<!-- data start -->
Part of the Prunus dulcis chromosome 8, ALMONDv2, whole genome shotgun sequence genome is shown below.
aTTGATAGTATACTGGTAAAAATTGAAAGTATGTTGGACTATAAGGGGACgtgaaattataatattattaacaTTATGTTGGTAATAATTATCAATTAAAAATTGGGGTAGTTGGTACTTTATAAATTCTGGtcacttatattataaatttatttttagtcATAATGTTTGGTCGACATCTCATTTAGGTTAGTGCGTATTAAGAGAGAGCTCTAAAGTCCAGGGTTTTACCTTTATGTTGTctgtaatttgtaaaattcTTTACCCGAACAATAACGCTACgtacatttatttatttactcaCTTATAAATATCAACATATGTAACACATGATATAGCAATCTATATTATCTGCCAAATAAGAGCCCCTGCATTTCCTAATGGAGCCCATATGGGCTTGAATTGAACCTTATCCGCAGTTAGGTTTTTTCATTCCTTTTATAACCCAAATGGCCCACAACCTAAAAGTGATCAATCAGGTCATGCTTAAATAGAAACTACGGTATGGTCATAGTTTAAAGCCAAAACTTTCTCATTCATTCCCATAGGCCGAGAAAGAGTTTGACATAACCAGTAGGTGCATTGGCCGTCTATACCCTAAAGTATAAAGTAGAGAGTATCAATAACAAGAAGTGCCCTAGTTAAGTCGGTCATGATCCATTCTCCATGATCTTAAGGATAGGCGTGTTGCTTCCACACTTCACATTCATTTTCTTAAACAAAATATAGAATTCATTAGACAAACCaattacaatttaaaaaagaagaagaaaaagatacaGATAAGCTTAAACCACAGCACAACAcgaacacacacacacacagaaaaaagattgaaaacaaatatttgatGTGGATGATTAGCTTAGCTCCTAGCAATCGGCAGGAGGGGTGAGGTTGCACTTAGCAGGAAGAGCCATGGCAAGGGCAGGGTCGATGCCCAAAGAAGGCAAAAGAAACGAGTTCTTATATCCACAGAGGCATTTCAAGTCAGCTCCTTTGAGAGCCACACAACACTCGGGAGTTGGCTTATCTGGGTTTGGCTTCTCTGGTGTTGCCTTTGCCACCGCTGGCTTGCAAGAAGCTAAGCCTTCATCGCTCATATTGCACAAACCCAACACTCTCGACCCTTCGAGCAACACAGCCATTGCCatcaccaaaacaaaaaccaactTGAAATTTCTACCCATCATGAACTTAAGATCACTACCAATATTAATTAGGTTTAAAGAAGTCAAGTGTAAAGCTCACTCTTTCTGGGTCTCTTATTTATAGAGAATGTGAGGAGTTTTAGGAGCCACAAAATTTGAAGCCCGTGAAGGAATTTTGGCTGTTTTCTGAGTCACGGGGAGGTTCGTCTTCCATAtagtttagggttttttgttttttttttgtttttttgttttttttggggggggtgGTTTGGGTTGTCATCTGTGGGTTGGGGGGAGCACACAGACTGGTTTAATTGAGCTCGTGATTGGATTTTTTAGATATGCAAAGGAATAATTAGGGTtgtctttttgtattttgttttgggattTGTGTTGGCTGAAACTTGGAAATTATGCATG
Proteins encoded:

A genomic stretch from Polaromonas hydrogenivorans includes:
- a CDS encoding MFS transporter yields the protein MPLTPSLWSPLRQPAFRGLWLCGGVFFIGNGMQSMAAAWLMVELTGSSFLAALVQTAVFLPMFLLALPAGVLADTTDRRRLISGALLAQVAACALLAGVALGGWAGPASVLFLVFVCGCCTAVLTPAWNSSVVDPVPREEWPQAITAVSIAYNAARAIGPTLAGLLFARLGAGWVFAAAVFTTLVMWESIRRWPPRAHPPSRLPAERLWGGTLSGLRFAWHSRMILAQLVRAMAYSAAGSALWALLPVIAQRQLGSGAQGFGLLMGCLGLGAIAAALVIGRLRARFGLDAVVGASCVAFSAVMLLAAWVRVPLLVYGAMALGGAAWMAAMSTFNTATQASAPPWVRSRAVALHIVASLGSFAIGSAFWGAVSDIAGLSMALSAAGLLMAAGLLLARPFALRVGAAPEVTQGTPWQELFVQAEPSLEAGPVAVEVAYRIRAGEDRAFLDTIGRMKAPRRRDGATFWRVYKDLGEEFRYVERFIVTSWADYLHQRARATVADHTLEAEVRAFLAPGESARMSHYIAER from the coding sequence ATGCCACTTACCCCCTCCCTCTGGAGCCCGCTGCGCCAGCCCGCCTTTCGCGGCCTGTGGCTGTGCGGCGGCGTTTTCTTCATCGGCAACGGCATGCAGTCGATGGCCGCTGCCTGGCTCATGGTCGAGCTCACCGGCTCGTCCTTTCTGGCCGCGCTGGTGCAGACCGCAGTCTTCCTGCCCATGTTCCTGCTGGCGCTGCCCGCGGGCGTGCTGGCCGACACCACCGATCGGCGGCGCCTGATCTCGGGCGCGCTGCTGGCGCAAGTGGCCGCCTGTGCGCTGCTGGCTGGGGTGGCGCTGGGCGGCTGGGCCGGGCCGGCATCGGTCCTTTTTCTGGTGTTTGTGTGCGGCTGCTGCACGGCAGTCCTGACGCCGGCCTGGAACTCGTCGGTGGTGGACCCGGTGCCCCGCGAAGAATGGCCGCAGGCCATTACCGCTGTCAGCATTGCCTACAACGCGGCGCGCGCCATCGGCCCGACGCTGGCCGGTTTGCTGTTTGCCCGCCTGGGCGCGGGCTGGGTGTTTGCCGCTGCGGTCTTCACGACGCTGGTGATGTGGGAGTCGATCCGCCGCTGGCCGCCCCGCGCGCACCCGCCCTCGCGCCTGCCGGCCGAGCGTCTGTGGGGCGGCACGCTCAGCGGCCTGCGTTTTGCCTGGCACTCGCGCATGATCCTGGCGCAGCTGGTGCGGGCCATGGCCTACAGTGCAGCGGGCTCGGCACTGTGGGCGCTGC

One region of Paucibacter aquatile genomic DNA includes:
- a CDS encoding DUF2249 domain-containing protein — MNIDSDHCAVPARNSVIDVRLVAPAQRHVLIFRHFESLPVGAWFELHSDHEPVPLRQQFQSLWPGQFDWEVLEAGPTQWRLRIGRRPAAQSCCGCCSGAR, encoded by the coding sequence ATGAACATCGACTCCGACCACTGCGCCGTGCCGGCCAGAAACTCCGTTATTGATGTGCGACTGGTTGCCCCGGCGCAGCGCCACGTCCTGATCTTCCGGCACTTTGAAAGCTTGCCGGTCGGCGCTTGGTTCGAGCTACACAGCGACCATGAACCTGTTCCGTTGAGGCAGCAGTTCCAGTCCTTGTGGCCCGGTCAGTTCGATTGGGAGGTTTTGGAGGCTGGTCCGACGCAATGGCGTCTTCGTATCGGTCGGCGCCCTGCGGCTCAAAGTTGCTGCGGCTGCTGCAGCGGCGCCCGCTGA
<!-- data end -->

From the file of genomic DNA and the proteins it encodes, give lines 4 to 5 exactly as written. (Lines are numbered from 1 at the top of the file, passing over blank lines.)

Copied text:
A genomic stretch from Polaromonas hydrogenivorans includes:
- a CDS encoding MFS transporter yields the protein MPLTPSLWSPLRQPAFRGLWLCGGVFFIGNGMQSMAAAWLMVELTGSSFLAALVQTAVFLPMFLLALPAGVLADTTDRRRLISGALLAQVAACALLAGVALGGWAGPASVLFLVFVCGCCTAVLTPAWNSSVVDPVPREEWPQAITAVSIAYNAARAIGPTLAGLLFARLGAGWVFAAAVFTTLVMWESIRRWPPRAHPPSRLPAERLWGGTLSGLRFAWHSRMILAQLVRAMAYSAAGSALWALLPVIAQRQLGSGAQGFGLLMGCLGLGAIAAALVIGRLRARFGLDAVVGASCVAFSAVMLLAAWVRVPLLVYGAMALGGAAWMAAMSTFNTATQASAPPWVRSRAVALHIVASLGSFAIGSAFWGAVSDIAGLSMALSAAGLLMAAGLLLARPFALRVGAAPEVTQGTPWQELFVQAEPSLEAGPVAVEVAYRIRAGEDRAFLDTIGRMKAPRRRDGATFWRVYKDLGEEFRYVERFIVTSWADYLHQRARATVADHTLEAEVRAFLAPGESARMSHYIAER from the coding sequence ATGCCACTTACCCCCTCCCTCTGGAGCCCGCTGCGCCAGCCCGCCTTTCGCGGCCTGTGGCTGTGCGGCGGCGTTTTCTTCATCGGCAACGGCATGCAGTCGATGGCCGCTGCCTGGCTCATGGTCGAGCTCACCGGCTCGTCCTTTCTGGCCGCGCTGGTGCAGACCGCAGTCTTCCTGCCCATGTTCCTGCTGGCGCTGCCCGCGGGCGTGCTGGCCGACACCACCGATCGGCGGCGCCTGATCTCGGGCGCGCTGCTGGCGCAAGTGGCCGCCTGTGCGCTGCTGGCTGGGGTGGCGCTGGGCGGCTGGGCCGGGCCGGCATCGGTCCTTTTTCTGGTGTTTGTGTGCGGCTGCTGCACGGCAGTCCTGACGCCGGCCTGGAACTCGTCGGTGGTGGACCCGGTGCCCCGCGAAGAATGGCCGCAGGCCATTACCGCTGTCAGCATTGCCTACAACGCGGCGCGCGCCATCGGCCCGACGCTGGCCGGTTTGCTGTTTGCCCGCCTGGGCGCGGGCTGGGTGTTTGCCGCTGCGGTCTTCACGACGCTGGTGATGTGGGAGTCGATCCGCCGCTGGCCGCCCCGCGCGCACCCGCCCTCGCGCCTGCCGGCCGAGCGTCTGTGGGGCGGCACGCTCAGCGGCCTGCGTTTTGCCTGGCACTCGCGCATGATCCTGGCGCAGCTGGTGCGGGCCATGGCCTACAGTGCAGCGGGCTCGGCACTGTGGGCGCTGC